Heraclides openly professed the highest respect for Dion, and made him great acknowledgments for this favor, attending him with all deference, as ready to receive his commands; but underhand he kept up his dealings with the populace and the unrulier citizens, unsettling their minds and disturbing them with his complaints, and putting Dion into the utmost perplexity and disquiet. For if he advised to give Dionysius leave to quit the castle, he would be exposed to the imputation of sparing and protecting him; if, to avoid giving offense or suspicion, he simply continued the siege, they would say he protracted the war, to keep his office of general the longer, and overawe the citizens.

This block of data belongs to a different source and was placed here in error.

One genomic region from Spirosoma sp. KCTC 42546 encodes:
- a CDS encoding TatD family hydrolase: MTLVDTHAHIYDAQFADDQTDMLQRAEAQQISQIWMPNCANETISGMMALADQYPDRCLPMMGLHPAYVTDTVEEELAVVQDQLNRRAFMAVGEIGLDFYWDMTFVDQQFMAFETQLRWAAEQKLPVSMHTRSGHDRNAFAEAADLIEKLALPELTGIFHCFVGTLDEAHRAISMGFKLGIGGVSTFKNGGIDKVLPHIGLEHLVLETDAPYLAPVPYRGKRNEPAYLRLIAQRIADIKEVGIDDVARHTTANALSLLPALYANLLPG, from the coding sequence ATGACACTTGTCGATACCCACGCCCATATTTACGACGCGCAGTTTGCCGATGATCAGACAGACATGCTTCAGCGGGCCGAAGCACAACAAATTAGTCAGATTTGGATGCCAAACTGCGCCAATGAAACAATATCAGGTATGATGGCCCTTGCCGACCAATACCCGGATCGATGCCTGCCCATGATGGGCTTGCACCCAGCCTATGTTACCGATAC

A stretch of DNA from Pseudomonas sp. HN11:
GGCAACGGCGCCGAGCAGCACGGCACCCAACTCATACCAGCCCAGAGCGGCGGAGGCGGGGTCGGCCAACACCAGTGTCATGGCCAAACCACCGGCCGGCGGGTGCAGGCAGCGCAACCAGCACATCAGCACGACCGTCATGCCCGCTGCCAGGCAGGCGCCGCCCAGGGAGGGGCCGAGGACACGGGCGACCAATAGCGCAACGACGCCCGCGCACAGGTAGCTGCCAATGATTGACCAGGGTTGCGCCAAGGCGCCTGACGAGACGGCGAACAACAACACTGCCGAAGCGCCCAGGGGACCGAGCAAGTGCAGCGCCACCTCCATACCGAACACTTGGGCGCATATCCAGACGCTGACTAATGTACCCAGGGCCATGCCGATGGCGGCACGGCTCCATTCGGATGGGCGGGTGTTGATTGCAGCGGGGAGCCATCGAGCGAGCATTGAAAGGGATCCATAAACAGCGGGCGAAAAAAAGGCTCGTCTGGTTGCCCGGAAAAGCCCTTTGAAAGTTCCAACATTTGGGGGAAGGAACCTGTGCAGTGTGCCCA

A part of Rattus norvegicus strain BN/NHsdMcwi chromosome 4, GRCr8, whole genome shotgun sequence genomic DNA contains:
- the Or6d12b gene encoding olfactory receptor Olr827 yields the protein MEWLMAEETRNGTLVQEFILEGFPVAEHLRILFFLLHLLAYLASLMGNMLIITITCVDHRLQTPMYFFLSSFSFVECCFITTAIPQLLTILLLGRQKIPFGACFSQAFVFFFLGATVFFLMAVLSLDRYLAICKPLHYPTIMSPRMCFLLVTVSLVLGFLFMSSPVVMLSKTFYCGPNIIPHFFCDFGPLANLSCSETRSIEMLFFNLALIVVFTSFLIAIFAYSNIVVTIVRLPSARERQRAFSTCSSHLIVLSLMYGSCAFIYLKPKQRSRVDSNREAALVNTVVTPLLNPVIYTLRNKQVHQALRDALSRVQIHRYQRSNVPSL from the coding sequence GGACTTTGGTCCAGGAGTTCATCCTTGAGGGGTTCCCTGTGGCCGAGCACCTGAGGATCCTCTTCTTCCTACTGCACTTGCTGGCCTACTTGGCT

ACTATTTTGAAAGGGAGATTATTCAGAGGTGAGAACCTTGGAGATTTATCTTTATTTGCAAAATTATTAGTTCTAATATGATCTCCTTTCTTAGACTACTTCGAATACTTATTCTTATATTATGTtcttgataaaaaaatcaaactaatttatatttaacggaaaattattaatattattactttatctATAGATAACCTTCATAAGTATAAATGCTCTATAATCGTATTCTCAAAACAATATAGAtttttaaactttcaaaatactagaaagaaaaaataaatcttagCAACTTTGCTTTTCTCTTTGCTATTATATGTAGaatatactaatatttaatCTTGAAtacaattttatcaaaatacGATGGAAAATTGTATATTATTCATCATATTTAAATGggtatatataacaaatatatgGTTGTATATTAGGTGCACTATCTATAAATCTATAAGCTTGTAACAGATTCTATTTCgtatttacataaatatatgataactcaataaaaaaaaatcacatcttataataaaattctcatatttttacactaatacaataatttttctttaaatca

There was one Sosis, notorious in the city for his bad conduct and his impudence, yet a favorite with the people, for the very reason that they liked to see it made a part of popular privileges to carry free speech to this excess of license. This man, out of a design against Dion, stood up one day in an assembly, and, having sufficiently railed at the citizens as a set of fools, that could not see how they had made an exchange of a dissolute and drunken for a sober and watchful despotism, and thus having publicly declared himself Dion's enemy, took his leave. The next day, he was seen running through the streets, as if he fled from some that pursued him, almost naked, wounded in the head, and bloody all over. In this condition, getting people about him in the marketplace, he told them that he had been assaulted by Dion's men; and, to confirm what he said, showed them the wounds he had received in his head. And a good many took his part, exclaiming loudly against Dion for his cruel and tyrannical conduct, stopping the mouths of the people by bloodshed and peril of life. Just as an assembly was gathering in this unsettled and tumultuous state of mind, Dion came before them, and made it appear how this Sosis was brother to one of Dionysius's guard, and that he was set on by him to embroil the city in tumult and confusion; Dionysius having now no way left for his security but to make his advantage of their dissensions and distractions. The surgeons, also, having searched the wound, found it was rather razed, than cut with a downright blow; for the wounds made with a sword are, from their mere weight, most commonly deepest in the middle, but this was very slight, and all along of an equal depth; and it was not one continued wound, as if cut at once, but several incisions, in all probability made at several times, as he was able to endure the pain. There were credible persons, also, who brought a razor, and showed it in the assembly, stating that they met Sosis running in the street, all bloody, who told them that he was flying from Dion's soldiers, who had just attacked and wounded him; they ran at once to look after them, and met no one, but spied this razor lying under a hollow stone near the place from which they observed he came.